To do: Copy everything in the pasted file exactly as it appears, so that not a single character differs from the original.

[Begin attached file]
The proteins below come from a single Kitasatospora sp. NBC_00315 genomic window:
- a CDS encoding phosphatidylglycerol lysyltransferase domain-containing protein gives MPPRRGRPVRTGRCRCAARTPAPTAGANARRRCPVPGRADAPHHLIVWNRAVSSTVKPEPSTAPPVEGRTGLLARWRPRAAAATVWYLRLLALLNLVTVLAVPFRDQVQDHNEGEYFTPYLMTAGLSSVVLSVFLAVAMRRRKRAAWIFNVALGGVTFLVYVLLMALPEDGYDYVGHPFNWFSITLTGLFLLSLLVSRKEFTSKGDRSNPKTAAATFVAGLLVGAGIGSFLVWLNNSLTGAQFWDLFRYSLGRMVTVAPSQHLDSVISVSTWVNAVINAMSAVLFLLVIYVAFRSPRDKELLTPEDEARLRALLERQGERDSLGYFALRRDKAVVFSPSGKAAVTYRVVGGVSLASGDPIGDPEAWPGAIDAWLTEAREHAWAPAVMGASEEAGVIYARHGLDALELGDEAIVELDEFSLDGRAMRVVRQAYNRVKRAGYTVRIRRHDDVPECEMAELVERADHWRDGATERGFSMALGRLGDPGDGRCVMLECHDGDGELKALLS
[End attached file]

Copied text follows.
The proteins below come from a single Kitasatospora sp. NBC_00315 genomic window:
- a CDS encoding phosphatidylglycerol lysyltransferase domain-containing protein gives MPPRRGRPVRTGRCRCAARTPAPTAGANARRRCPVPGRADAPHHLIVWNRAVSSTVKPEPSTAPPVEGRTGLLARWRPRAAAATVWYLRLLALLNLVTVLAVPFRDQVQDHNEGEYFTPYLMTAGLSSVVLSVFLAVAMRRRKRAAWIFNVALGGVTFLVYVLLMALPEDGYDYVGHPFNWFSITLTGLFLLSLLVSRKEFTSKGDRSNPKTAAATFVAGLLVGAGIGSFLVWLNNSLTGAQFWDLFRYSLGRMVTVAPSQHLDSVISVSTWVNAVINAMSAVLFLLVIYVAFRSPRDKELLTPEDEARLRALLERQGERDSLGYFALRRDKAVVFSPSGKAAVTYRVVGGVSLASGDPIGDPEAWPGAIDAWLTEAREHAWAPAVMGASEEAGVIYARHGLDALELGDEAIVELDEFSLDGRAMRVVRQAYNRVKRAGYTVRIRRHDDVPECEMAELVERADHWRDGATERGFSMALGRLGDPGDGRCVMLECHDGDGELKALLS